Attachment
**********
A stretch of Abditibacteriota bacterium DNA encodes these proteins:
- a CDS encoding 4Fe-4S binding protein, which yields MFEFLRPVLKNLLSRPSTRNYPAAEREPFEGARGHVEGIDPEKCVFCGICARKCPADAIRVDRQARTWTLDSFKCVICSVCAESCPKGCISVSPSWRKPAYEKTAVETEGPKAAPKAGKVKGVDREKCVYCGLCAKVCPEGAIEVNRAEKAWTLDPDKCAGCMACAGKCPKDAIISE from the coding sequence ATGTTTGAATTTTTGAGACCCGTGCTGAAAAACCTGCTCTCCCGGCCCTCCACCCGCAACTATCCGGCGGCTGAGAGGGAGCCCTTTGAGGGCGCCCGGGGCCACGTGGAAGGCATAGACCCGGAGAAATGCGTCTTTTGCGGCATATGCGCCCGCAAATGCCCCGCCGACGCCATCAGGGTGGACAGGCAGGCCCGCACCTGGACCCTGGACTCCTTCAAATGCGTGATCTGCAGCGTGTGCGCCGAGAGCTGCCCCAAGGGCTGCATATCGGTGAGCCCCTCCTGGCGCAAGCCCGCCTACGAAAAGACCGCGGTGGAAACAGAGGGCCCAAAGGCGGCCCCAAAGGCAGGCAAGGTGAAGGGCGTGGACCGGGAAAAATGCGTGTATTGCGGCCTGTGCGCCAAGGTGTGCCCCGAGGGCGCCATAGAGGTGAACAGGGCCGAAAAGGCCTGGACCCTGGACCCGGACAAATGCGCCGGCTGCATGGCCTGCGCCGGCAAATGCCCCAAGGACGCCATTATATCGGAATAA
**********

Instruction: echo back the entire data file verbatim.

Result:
A stretch of Abditibacteriota bacterium DNA encodes these proteins:
- a CDS encoding 4Fe-4S binding protein, which yields MFEFLRPVLKNLLSRPSTRNYPAAEREPFEGARGHVEGIDPEKCVFCGICARKCPADAIRVDRQARTWTLDSFKCVICSVCAESCPKGCISVSPSWRKPAYEKTAVETEGPKAAPKAGKVKGVDREKCVYCGLCAKVCPEGAIEVNRAEKAWTLDPDKCAGCMACAGKCPKDAIISE from the coding sequence ATGTTTGAATTTTTGAGACCCGTGCTGAAAAACCTGCTCTCCCGGCCCTCCACCCGCAACTATCCGGCGGCTGAGAGGGAGCCCTTTGAGGGCGCCCGGGGCCACGTGGAAGGCATAGACCCGGAGAAATGCGTCTTTTGCGGCATATGCGCCCGCAAATGCCCCGCCGACGCCATCAGGGTGGACAGGCAGGCCCGCACCTGGACCCTGGACTCCTTCAAATGCGTGATCTGCAGCGTGTGCGCCGAGAGCTGCCCCAAGGGCTGCATATCGGTGAGCCCCTCCTGGCGCAAGCCCGCCTACGAAAAGACCGCGGTGGAAACAGAGGGCCCAAAGGCGGCCCCAAAGGCAGGCAAGGTGAAGGGCGTGGACCGGGAAAAATGCGTGTATTGCGGCCTGTGCGCCAAGGTGTGCCCCGAGGGCGCCATAGAGGTGAACAGGGCCGAAAAGGCCTGGACCCTGGACCCGGACAAATGCGCCGGCTGCATGGCCTGCGCCGGCAAATGCCCCAAGGACGCCATTATATCGGAATAA